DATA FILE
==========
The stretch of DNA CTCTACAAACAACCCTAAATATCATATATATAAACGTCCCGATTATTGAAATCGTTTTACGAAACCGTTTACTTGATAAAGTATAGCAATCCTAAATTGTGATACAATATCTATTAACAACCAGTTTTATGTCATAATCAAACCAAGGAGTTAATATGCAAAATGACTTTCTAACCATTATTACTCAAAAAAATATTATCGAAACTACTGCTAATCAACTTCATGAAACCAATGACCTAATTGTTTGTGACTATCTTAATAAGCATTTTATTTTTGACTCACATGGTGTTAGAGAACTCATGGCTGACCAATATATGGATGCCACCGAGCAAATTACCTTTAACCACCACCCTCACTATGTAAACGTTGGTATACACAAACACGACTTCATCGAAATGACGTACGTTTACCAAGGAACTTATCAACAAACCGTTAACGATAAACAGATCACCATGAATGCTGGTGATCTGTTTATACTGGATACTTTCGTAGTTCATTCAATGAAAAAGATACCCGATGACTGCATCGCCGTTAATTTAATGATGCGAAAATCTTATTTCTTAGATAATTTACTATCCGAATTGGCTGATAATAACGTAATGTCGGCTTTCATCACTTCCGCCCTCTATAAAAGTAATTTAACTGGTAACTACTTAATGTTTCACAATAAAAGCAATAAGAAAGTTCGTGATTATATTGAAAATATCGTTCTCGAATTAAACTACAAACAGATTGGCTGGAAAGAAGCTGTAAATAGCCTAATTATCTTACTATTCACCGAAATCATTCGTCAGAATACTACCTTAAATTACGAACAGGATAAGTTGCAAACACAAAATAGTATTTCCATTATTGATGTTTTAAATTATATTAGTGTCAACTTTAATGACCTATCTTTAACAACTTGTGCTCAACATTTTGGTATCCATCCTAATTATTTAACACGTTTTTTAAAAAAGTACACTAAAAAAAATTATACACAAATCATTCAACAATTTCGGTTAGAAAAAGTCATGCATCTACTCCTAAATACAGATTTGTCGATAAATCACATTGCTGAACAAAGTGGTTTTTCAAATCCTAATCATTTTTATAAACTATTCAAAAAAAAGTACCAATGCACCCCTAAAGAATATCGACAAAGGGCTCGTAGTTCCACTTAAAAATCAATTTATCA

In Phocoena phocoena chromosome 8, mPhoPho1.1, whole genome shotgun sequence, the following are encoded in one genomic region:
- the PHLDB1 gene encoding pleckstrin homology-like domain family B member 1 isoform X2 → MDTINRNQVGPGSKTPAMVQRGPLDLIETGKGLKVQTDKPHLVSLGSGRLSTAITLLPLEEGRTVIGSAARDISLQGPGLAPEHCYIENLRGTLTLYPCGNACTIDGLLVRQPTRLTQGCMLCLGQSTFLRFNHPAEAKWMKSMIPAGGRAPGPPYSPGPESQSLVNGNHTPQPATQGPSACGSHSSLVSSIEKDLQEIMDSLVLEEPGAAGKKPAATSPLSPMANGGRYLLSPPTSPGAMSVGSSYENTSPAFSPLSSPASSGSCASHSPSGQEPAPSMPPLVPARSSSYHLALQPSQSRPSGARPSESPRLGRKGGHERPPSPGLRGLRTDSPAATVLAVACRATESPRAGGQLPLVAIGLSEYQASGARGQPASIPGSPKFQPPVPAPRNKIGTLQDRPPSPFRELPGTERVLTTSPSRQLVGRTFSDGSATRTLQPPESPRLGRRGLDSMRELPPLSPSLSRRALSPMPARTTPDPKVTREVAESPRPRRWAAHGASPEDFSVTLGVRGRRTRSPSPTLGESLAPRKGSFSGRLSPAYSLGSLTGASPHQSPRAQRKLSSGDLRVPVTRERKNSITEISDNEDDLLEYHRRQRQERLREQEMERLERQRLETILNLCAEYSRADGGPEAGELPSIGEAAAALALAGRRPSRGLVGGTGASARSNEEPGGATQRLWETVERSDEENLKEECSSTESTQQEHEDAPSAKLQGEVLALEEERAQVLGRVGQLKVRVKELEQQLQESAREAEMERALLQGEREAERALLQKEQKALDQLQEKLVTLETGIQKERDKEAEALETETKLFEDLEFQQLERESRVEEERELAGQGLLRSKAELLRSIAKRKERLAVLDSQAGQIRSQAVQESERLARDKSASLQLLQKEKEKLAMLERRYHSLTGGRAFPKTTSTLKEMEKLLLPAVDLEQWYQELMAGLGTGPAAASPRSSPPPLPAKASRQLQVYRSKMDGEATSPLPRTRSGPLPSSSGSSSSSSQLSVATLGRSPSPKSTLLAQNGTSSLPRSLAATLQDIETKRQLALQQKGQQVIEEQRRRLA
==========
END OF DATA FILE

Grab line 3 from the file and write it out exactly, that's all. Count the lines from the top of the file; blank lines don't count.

- the PHLDB1 gene encoding pleckstrin homology-like domain family B member 1 isoform X2 → MDTINRNQVGPGSKTPAMVQRGPLDLIETGKGLKVQTDKPHLVSLGSGRLSTAITLLPLEEGRTVIGSAARDISLQGPGLAPEHCYIENLRGTLTLYPCGNACTIDGLLVRQPTRLTQGCMLCLGQSTFLRFNHPAEAKWMKSMIPAGGRAPGPPYSPGPESQSLVNGNHTPQPATQGPSACGSHSSLVSSIEKDLQEIMDSLVLEEPGAAGKKPAATSPLSPMANGGRYLLSPPTSPGAMSVGSSYENTSPAFSPLSSPASSGSCASHSPSGQEPAPSMPPLVPARSSSYHLALQPSQSRPSGARPSESPRLGRKGGHERPPSPGLRGLRTDSPAATVLAVACRATESPRAGGQLPLVAIGLSEYQASGARGQPASIPGSPKFQPPVPAPRNKIGTLQDRPPSPFRELPGTERVLTTSPSRQLVGRTFSDGSATRTLQPPESPRLGRRGLDSMRELPPLSPSLSRRALSPMPARTTPDPKVTREVAESPRPRRWAAHGASPEDFSVTLGVRGRRTRSPSPTLGESLAPRKGSFSGRLSPAYSLGSLTGASPHQSPRAQRKLSSGDLRVPVTRERKNSITEISDNEDDLLEYHRRQRQERLREQEMERLERQRLETILNLCAEYSRADGGPEAGELPSIGEAAAALALAGRRPSRGLVGGTGASARSNEEPGGATQRLWETVERSDEENLKEECSSTESTQQEHEDAPSAKLQGEVLALEEERAQVLGRVGQLKVRVKELEQQLQESAREAEMERALLQGEREAERALLQKEQKALDQLQEKLVTLETGIQKERDKEAEALETETKLFEDLEFQQLERESRVEEERELAGQGLLRSKAELLRSIAKRKERLAVLDSQAGQIRSQAVQESERLARDKSASLQLLQKEKEKLAMLERRYHSLTGGRAFPKTTSTLKEMEKLLLPAVDLEQWYQELMAGLGTGPAAASPRSSPPPLPAKASRQLQVYRSKMDGEATSPLPRTRSGPLPSSSGSSSSSSQLSVATLGRSPSPKSTLLAQNGTSSLPRSLAATLQDIETKRQLALQQKGQQVIEEQRRRLA